Perhaps he should send a thank you note to the sponsors of the law, Senators John McCain and Russell Feingold as well as Rep. Martin Meehan and … Rep. Christopher Shays.

Ponnuru Misses the Point

In his cover story for the new issue of National Review, “Conservatives on the Couch” (not yet available online), Ramesh Ponnuru devotes considerable ink to debunking the recent Cato study by David Boaz and David Kirby on “The Libertarian Vote.” I think he misses the point.

Here’s Ramesh:

David Boaz and David Kirby … have recently made an ambitious attempt to claim that libertarians are the swing voters at the center of American politics. Their chief evidence: The 15 percent of voters whom they identify as broadly “libertarian” gave Bush 72 percent of their votes in 2000 and only 59 percent in 2004….

They seem unaware that their data tell more against than for their thesis. The electorate as a whole swung toward Bush during those years: He increased his percentage of the overall vote from 48 to 51. Libertarians swung one way; the remaining 85 percent of the electorate swung the other way, and swung far enough to overwhelm the libertarians. Could it be that the same actions that alienated libertarians won Bush the support of these other voters? Well, yes, it could.

For those keeping score at home, here’s how my card reads: Ramesh, 1; Straw Man, 0!

Ramesh does a fine job of marshaling evidence in support of the utterly obvious. Of course libertarians aren’t the kingmakers of American politics. Of course it’s possible to ignore particular libertarian concerns and profit electorally. If those things weren’t true, much of American history would be inexplicable.

As I read it anyway, “The Libertarian Vote” makes more modest claims than those Ramesh seeks to refute. And Ramesh’s critique leaves those modest but important claims intact.

The fact is we don’t know why libertarian support for Bush declined between 2000 and 2004. Was it the war? Big spending? Social issues? The overall stink of incompetence? Or some or all of the above? We just don’t know.

We therefore don’t know what overlap there is between the issues that underlay reduced libertarian support and those that underlay increased overall support. It’s possible that an alternative-universe Bush administration could have taken positions that maintained or increased libertarian support while increasing support from other quarters as well – thus producing an even bigger victory in 2004 than the one that occurred here (which was pretty anemic for an incumbent with an expanding economy).

Here’s what we do know after reading “The Libertarian Vote.” The group of broadly libertarian, “economically conservative but socially liberal” voters makes up around 15 percent of the population. Historically, these voters have strongly favored Republicans, but their level of support fluctuates and has been trending down of late.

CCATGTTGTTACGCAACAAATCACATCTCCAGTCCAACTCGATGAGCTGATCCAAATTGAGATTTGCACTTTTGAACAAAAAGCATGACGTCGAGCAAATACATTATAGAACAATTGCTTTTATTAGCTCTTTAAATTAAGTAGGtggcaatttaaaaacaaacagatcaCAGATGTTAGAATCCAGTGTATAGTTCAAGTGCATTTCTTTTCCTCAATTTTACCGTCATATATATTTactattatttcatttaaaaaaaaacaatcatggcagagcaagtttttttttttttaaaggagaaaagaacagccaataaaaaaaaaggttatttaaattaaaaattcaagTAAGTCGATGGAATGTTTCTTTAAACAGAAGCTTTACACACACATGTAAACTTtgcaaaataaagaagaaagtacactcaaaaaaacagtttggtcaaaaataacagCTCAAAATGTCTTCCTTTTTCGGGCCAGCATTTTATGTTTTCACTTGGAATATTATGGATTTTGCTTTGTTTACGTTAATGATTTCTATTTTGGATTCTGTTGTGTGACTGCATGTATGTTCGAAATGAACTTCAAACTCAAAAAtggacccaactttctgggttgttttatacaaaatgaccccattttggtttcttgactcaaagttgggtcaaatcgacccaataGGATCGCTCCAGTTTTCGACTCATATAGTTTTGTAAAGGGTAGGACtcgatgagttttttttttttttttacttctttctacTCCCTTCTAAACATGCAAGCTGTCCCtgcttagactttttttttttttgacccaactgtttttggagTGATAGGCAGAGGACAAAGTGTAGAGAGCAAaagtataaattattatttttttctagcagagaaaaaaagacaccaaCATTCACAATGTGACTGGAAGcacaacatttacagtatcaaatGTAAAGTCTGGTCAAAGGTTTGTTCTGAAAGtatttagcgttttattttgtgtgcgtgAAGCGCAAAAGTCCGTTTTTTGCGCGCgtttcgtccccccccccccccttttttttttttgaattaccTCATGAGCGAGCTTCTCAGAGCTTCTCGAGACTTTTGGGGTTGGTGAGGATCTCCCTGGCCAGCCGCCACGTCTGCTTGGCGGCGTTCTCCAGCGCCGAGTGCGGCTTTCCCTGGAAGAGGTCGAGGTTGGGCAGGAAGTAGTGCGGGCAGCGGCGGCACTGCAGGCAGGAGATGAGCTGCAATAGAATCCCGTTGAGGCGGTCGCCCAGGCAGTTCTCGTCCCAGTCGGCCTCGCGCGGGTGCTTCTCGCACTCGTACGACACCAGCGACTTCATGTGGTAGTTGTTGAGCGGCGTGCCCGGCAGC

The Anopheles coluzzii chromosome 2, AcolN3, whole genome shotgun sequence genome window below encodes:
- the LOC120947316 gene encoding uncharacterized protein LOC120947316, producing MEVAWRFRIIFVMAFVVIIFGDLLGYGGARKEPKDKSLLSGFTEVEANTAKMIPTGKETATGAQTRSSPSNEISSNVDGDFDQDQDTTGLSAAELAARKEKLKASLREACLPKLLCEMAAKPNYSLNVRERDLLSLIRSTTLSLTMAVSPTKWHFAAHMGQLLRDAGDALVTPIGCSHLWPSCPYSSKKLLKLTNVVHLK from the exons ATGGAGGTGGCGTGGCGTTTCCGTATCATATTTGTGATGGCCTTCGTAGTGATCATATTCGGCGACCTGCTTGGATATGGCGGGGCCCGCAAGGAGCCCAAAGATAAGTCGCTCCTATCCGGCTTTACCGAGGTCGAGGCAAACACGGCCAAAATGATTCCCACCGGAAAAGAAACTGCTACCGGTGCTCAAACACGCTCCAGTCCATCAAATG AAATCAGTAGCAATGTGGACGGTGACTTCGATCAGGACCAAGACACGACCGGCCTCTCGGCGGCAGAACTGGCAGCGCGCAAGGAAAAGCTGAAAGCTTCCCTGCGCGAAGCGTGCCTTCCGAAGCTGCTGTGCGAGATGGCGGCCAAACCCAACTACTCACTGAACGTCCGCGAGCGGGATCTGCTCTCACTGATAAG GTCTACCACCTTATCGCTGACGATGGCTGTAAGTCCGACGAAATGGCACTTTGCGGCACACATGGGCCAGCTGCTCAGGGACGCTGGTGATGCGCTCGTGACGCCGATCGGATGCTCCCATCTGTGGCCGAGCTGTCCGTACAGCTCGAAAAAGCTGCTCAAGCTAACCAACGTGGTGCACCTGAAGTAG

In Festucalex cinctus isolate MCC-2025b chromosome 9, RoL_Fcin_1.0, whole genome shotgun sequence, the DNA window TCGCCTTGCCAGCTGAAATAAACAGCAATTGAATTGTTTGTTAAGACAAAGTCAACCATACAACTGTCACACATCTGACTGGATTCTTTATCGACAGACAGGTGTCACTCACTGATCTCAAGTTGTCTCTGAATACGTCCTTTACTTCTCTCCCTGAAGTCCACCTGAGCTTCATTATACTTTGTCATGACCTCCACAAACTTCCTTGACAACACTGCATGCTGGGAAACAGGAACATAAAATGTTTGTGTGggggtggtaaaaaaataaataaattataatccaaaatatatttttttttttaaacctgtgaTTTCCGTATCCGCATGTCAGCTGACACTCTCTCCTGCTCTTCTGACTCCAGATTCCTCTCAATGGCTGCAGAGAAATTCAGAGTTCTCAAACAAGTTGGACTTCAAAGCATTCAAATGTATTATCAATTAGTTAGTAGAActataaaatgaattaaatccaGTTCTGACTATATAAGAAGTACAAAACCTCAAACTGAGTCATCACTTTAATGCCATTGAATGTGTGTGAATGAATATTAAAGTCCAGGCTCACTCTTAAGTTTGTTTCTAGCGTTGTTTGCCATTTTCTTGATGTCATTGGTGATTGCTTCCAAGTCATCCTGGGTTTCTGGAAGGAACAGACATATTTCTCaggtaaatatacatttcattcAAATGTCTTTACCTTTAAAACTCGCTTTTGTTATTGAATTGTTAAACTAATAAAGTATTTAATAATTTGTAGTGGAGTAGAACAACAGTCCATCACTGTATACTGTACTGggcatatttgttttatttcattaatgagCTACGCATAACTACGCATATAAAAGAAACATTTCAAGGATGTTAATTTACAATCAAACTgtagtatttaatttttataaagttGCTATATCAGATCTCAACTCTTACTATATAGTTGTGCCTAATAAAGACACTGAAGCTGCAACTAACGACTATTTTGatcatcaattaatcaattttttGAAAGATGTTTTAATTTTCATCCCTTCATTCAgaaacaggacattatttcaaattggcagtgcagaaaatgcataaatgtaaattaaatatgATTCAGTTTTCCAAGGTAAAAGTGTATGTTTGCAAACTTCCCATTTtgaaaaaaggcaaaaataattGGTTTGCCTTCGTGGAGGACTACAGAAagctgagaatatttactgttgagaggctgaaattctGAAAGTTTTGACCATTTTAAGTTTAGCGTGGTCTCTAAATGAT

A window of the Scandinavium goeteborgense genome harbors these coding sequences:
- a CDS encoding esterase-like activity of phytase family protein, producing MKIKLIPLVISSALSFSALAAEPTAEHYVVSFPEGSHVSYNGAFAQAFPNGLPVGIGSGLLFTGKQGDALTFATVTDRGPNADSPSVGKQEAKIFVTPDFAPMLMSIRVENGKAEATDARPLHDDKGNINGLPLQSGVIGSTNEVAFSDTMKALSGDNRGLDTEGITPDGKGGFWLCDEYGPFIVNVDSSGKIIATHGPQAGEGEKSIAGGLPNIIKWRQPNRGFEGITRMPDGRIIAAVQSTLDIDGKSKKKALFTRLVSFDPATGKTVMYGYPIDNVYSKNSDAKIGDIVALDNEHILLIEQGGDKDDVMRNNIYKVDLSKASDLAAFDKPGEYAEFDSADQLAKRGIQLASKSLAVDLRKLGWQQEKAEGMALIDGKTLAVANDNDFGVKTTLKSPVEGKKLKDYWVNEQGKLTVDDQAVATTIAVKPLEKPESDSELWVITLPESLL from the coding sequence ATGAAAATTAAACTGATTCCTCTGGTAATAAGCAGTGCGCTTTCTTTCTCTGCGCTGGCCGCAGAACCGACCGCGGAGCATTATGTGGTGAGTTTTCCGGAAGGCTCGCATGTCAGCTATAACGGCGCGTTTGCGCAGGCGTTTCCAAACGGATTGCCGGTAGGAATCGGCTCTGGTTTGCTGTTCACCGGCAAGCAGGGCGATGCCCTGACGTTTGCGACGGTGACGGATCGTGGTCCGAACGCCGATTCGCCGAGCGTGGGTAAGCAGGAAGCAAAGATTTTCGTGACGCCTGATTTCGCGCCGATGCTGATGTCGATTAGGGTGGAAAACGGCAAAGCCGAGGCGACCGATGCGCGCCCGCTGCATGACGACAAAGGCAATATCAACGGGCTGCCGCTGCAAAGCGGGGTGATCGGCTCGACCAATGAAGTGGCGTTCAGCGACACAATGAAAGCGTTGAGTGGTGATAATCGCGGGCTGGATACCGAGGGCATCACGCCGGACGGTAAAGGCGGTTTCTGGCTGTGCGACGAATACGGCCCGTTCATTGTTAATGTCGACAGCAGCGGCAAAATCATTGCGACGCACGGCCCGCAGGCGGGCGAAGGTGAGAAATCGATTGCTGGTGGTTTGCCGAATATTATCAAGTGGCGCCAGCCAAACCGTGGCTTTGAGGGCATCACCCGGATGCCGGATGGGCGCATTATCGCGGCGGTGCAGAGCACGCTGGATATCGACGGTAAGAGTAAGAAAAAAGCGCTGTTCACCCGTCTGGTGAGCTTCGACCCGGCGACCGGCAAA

And what does that mean? It means that Democrats might be able to capitalize on those recent trends if they made any concerted effort at all to appeal to libertarians. And by so capitalizing, they might be able to change the outcome of close elections.

And if Democrats started winning by attracting libertarians who used to vote GOP – as it appears they have begun doing in Western states, according to Ryan Sager – libertarians could actually end up as a bona fide swing constituency, actively courted by both sides. And wouldn’t that be fun?

We’re not there yet. Right now, the libertarian vote is only a potentially important swing constituency. It has come into play for reasons we don’t understand well. But it’s big enough, and volatile enough, that it could lend decisive aid to either party that courts it.

Ramesh’s message seems to be that small-government types are unpopular nerds who should content themselves with being allowed to run with the social-conservative cool kids. (Yeah, I know that sounds funny – the conservative cool kids, I mean, not the libertarian nerds.)

I say libertarians can do better than that. And the data in “The Libertarian Vote” show that isn’t just an idle fantasy.

P4P All Over the Private Sector

At yesterday’s Cato policy forum on pay-for-performance (P4P) in Medicare, I argued the Medicare bureaucracy should stay out of P4P largely because Medicare would ruin the idea. A Medicare-administered P4P program would be less flexible than private efforts, more likely to harm patients, and the very providers that P4P aims to discipline would have way too much say in a Medicare P4P program. I recommended confining P4P to private Medicare Advantage health plans. Read my full argument here.